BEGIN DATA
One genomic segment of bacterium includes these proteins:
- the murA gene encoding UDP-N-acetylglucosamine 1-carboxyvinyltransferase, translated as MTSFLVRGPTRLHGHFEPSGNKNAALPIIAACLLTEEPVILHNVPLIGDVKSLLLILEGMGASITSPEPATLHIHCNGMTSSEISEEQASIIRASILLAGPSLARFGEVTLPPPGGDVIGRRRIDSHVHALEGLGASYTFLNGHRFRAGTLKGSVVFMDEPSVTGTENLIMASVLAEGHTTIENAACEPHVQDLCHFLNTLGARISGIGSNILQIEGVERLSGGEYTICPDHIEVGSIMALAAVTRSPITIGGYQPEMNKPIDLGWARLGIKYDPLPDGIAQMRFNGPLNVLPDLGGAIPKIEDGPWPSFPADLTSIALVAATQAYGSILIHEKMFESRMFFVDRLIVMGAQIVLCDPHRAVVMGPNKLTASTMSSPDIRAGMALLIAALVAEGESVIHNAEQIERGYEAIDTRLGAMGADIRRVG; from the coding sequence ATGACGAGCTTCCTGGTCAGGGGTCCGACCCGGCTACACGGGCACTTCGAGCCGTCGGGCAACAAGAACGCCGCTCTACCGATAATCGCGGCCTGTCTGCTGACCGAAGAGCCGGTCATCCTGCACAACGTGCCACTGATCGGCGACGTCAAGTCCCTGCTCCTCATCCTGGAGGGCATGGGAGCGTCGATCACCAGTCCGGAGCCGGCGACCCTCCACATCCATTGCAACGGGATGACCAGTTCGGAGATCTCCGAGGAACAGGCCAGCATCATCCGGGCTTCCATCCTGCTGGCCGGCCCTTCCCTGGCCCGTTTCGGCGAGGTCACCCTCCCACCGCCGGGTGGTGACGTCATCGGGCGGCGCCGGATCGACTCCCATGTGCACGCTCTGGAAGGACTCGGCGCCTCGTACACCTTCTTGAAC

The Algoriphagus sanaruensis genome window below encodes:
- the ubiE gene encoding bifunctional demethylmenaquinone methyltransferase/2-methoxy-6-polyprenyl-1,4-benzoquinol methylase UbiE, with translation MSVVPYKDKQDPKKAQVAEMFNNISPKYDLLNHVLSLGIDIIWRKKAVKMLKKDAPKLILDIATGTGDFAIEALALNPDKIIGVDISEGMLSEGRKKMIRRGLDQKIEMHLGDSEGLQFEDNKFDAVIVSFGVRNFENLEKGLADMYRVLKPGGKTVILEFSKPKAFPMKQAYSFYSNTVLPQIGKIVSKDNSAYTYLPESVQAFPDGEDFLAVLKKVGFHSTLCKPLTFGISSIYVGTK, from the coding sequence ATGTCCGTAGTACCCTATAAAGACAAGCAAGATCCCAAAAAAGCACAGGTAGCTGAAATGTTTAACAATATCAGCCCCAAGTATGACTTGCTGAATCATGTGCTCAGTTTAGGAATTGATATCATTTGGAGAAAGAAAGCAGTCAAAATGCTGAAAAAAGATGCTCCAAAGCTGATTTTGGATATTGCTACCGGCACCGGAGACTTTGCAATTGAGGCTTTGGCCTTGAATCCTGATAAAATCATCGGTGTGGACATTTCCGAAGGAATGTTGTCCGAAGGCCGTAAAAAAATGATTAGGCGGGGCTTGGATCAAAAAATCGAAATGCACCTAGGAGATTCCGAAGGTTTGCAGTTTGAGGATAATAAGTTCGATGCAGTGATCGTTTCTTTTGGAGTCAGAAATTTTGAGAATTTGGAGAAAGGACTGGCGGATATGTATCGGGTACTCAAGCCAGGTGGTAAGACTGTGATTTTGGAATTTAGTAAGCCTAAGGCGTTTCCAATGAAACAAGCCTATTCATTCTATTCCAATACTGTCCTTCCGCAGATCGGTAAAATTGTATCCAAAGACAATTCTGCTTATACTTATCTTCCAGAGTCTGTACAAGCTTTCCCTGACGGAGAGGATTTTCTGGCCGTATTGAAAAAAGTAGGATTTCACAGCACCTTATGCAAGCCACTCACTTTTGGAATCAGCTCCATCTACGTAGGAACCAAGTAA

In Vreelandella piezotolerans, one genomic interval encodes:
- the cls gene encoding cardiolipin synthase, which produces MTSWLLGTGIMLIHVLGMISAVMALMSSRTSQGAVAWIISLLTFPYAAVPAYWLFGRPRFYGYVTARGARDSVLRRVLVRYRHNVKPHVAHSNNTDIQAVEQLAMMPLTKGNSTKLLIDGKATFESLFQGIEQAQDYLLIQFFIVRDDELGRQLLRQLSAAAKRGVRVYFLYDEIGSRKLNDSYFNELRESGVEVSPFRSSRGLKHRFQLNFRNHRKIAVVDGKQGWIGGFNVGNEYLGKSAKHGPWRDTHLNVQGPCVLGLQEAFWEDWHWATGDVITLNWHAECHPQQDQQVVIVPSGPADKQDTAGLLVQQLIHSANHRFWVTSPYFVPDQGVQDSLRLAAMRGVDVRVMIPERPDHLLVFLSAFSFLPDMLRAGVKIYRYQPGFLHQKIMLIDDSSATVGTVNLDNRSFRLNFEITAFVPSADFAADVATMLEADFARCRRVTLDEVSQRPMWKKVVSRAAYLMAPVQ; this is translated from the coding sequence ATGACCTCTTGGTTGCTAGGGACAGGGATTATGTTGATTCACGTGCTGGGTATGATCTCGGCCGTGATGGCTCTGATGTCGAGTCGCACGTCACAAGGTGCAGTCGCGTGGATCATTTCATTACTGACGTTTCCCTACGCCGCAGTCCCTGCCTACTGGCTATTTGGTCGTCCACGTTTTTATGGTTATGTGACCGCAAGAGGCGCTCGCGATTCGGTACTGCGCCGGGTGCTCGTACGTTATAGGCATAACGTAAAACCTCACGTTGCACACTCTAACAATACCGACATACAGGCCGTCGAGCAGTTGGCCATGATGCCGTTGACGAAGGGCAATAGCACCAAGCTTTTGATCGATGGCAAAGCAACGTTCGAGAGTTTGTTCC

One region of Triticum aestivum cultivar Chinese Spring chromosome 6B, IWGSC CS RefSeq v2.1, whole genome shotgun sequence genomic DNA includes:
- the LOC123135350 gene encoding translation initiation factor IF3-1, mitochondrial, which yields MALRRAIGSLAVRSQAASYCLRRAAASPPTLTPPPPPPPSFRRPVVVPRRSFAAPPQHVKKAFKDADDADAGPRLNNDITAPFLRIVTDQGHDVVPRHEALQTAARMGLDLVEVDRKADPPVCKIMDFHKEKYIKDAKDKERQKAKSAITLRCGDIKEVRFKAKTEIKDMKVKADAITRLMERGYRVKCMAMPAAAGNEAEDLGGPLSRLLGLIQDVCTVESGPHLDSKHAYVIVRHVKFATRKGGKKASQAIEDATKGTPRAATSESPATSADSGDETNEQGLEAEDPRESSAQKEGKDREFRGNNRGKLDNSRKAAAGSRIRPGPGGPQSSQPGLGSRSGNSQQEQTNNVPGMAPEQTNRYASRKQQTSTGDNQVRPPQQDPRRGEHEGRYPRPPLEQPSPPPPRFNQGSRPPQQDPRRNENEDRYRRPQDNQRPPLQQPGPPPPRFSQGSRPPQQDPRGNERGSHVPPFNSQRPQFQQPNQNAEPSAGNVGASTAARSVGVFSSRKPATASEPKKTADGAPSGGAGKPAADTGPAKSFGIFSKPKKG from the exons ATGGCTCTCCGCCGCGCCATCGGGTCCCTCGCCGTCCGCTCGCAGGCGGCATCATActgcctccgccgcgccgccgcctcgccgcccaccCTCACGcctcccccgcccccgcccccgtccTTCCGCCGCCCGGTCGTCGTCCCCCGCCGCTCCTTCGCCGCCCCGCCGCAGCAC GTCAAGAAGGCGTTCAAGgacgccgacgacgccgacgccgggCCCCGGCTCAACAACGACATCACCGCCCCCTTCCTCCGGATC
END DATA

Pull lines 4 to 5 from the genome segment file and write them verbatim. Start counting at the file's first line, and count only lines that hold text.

- the ubiE gene encoding bifunctional demethylmenaquinone methyltransferase/2-methoxy-6-polyprenyl-1,4-benzoquinol methylase UbiE, with translation MSVVPYKDKQDPKKAQVAEMFNNISPKYDLLNHVLSLGIDIIWRKKAVKMLKKDAPKLILDIATGTGDFAIEALALNPDKIIGVDISEGMLSEGRKKMIRRGLDQKIEMHLGDSEGLQFEDNKFDAVIVSFGVRNFENLEKGLADMYRVLKPGGKTVILEFSKPKAFPMKQAYSFYSNTVLPQIGKIVSKDNSAYTYLPESVQAFPDGEDFLAVLKKVGFHSTLCKPLTFGISSIYVGTK, from the coding sequence ATGTCCGTAGTACCCTATAAAGACAAGCAAGATCCCAAAAAAGCACAGGTAGCTGAAATGTTTAACAATATCAGCCCCAAGTATGACTTGCTGAATCATGTGCTCAGTTTAGGAATTGATATCATTTGGAGAAAGAAAGCAGTCAAAATGCTGAAAAAAGATGCTCCAAAGCTGATTTTGGATATTGCTACCGGCACCGGAGACTTTGCAATTGAGGCTTTGGCCTTGAATCCTGATAAAATCATCGGTGTGGACATTTCCGAAGGAATGTTGTCCGAAGGCCGTAAAAAAATGATTAGGCGGGGCTTGGATCAAAAAATCGAAATGCACCTAGGAGATTCCGAAGGTTTGCAGTTTGAGGATAATAAGTTCGATGCAGTGATCGTTTCTTTTGGAGTCAGAAATTTTGAGAATTTGGAGAAAGGACTGGCGGATATGTATCGGGTACTCAAGCCAGGTGGTAAGACTGTGATTTTGGAATTTAGTAAGCCTAAGGCGTTTCCAATGAAACAAGCCTATTCATTCTATTCCAATACTGTCCTTCCGCAGATCGGTAAAATTGTATCCAAAGACAATTCTGCTTATACTTATCTTCCAGAGTCTGTACAAGCTTTCCCTGACGGAGAGGATTTTCTGGCCGTATTGAAAAAAGTAGGATTTCACAGCACCTTATGCAAGCCACTCACTTTTGGAATCAGCTCCATCTACGTAGGAACCAAGTAA

In Vreelandella piezotolerans, one genomic interval encodes: